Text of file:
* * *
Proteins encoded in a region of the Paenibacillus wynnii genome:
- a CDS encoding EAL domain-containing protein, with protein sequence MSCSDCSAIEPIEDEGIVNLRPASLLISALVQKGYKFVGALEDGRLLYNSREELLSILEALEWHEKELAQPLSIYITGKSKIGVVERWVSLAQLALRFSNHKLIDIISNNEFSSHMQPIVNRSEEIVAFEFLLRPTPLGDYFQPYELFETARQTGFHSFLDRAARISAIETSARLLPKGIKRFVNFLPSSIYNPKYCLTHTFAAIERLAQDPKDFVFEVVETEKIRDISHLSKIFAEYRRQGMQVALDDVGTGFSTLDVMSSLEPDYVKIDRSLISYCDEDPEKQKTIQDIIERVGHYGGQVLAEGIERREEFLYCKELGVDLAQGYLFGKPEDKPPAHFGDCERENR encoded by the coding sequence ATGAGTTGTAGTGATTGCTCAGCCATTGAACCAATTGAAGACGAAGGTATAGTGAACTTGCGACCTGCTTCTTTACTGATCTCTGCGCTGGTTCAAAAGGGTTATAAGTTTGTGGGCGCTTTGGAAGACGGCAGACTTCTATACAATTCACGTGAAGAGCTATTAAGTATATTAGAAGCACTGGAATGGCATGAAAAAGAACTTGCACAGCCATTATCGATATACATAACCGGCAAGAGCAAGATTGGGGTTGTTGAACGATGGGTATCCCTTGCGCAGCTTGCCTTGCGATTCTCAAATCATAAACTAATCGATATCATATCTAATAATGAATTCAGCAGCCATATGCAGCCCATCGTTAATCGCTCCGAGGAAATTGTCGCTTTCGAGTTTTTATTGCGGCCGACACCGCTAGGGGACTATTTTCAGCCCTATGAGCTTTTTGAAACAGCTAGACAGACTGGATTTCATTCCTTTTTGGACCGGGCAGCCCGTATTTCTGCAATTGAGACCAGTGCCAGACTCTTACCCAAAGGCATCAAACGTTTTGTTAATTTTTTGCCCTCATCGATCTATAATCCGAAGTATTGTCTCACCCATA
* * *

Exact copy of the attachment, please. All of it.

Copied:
Proteins encoded in a region of the Paenibacillus wynnii genome:
- a CDS encoding EAL domain-containing protein, with protein sequence MSCSDCSAIEPIEDEGIVNLRPASLLISALVQKGYKFVGALEDGRLLYNSREELLSILEALEWHEKELAQPLSIYITGKSKIGVVERWVSLAQLALRFSNHKLIDIISNNEFSSHMQPIVNRSEEIVAFEFLLRPTPLGDYFQPYELFETARQTGFHSFLDRAARISAIETSARLLPKGIKRFVNFLPSSIYNPKYCLTHTFAAIERLAQDPKDFVFEVVETEKIRDISHLSKIFAEYRRQGMQVALDDVGTGFSTLDVMSSLEPDYVKIDRSLISYCDEDPEKQKTIQDIIERVGHYGGQVLAEGIERREEFLYCKELGVDLAQGYLFGKPEDKPPAHFGDCERENR encoded by the coding sequence ATGAGTTGTAGTGATTGCTCAGCCATTGAACCAATTGAAGACGAAGGTATAGTGAACTTGCGACCTGCTTCTTTACTGATCTCTGCGCTGGTTCAAAAGGGTTATAAGTTTGTGGGCGCTTTGGAAGACGGCAGACTTCTATACAATTCACGTGAAGAGCTATTAAGTATATTAGAAGCACTGGAATGGCATGAAAAAGAACTTGCACAGCCATTATCGATATACATAACCGGCAAGAGCAAGATTGGGGTTGTTGAACGATGGGTATCCCTTGCGCAGCTTGCCTTGCGATTCTCAAATCATAAACTAATCGATATCATATCTAATAATGAATTCAGCAGCCATATGCAGCCCATCGTTAATCGCTCCGAGGAAATTGTCGCTTTCGAGTTTTTATTGCGGCCGACACCGCTAGGGGACTATTTTCAGCCCTATGAGCTTTTTGAAACAGCTAGACAGACTGGATTTCATTCCTTTTTGGACCGGGCAGCCCGTATTTCTGCAATTGAGACCAGTGCCAGACTCTTACCCAAAGGCATCAAACGTTTTGTTAATTTTTTGCCCTCATCGATCTATAATCCGAAGTATTGTCTCACCCATA